Do you know that this Xiao Long Bao shop which originated from Singapore even has outlets in Japan?

Yes, you can find branches at Tsukuba, Ginza, Ebisu and Hachioji.

Jing Hua Xiao Chi which is established in 1989, began its journey in a row of shophouses known as “Qun Zhong Eating House” along Neil Road near Chinatown.

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This venture was initiated as a means for the Han family to earn a living, incorporating dumpling recipes from Mr Han’s Shanghai-native mother and Mrs Han’s own homemade recipes.

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To get there, it is located strategically near the Thomson-East Coast Line’s Maxwell station, and the eatery often has a modest crowd.

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Jing Hua Xiao Chi offers a range of dumplings, noodles, and desserts.

These include signatures of Boiled Mixed Seafood & Pork Dumplings ($10), Pan-Fried Mixed Seafood & Pork Dumplings ($10), Steamed Vegetarian Dumplings ($9), Chinese Pizza ($12), Xiao Long Bao ($9), and Jing Hua Signature Fried Rice ($8.50).

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In terms of service, it is relatively prompt, ensuring that diners receive their dishes swiftly without much wait.

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If I were to recommend, it would be the Pan-fried Mixed Seafood & Pork Dumplings ($10).

You would find it differs slightly from the usual traditional dumplings with slightly thicker crust and folded to leave both ends open.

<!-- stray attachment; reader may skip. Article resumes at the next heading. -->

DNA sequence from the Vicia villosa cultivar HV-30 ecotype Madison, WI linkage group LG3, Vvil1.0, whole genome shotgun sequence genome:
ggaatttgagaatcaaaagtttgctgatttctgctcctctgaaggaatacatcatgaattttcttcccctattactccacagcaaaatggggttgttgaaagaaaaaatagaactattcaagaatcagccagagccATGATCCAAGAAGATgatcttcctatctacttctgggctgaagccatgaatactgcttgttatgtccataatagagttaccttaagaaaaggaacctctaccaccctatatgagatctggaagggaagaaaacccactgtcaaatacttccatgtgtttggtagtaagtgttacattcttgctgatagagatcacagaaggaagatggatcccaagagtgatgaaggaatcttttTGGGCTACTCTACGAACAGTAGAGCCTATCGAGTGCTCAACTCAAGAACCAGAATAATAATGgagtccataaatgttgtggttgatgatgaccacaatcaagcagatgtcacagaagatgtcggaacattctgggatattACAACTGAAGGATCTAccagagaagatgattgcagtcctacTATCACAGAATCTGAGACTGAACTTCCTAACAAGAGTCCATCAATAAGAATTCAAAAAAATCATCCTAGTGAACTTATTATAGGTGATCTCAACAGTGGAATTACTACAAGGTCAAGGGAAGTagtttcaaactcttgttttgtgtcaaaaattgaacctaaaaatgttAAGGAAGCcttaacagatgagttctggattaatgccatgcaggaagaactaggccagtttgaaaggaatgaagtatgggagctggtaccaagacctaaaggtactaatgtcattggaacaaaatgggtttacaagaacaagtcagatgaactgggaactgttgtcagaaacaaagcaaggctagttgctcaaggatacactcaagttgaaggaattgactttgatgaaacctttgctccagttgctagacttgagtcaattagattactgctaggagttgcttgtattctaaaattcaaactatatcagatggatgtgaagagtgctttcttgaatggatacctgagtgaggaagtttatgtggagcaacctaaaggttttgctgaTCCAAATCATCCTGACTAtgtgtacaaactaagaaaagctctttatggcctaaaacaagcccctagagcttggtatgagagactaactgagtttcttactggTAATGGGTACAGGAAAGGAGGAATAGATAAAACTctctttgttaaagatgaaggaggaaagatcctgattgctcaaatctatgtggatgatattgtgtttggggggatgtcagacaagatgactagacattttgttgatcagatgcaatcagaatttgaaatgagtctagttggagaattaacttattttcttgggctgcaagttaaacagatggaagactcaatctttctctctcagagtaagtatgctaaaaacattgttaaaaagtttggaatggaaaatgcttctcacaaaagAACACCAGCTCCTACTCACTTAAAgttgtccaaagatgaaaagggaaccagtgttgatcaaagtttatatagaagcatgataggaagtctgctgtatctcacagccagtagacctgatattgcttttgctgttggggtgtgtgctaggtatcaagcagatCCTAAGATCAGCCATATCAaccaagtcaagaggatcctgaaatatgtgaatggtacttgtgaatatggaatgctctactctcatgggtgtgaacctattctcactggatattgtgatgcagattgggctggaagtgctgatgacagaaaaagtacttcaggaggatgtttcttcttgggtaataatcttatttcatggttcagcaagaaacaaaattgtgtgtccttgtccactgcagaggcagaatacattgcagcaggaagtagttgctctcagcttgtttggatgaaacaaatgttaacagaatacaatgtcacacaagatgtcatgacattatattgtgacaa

This method showcases the fillings in a manner, reminiscent of a meat cannoli.

This wrapping style not only presents the ingredients in an appetising way but also tackles the challenge of maximizing filling in each dumpling.

However, it may lead to the leakage of juices, something to consider if you are looking for that burst of flavour.

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Jing Hua Xiao Chi’s Xiao Long Bao ($9) is a classic favourite, though watch out as the skins tend to be prone to breaking.

They were considerably juicy but could be more flavourful in terms of the broth.

The experience can be further enhanced with accompaniments like sliced ginger and vinegar, which help to cut through the richness of the dumplings.

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If you have cravings for La Mian, available are the Zha Jiang Noodles ($5.80), Hot & Sour Noodles ($5.80), Mala Noodles ($5.80) and Zha Cai Rou Si Noodles ($5.80).

I would say pretty inexpensive considering this is an air-conditioned eatery.

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The Zha Jiang Noodle ($5.80) had a pretty generous serving of rich minced pork and soya bean sauce.

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This sauce melded well with the soft and slightly thick noodles, elevated by the addition of crispy cucumber.

The cucumber offered a refreshing crunch that contrasted with the depth of the savoury and earthy sauce.

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While there is room for improvement in some areas in terms of taste of some items and the ambience, the eatery’s swift service and commitment to authentic flavours make it for dumpling lovers.

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Jing Hua Xiao Chi Singapore
21/23 Neil Road, Singapore 088814
Opening Hours: 11:30am – 3pm, 5:30pm – 9:30pm (Tues – Sun), Closed Mon

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800 Bowls (Capitol Singapore)

* Follow @DanielFoodDiary on Facebook, Instagram and Youtube for more food news, food videos and travel highlights. DFD paid for food reviewed unless otherwise stated.

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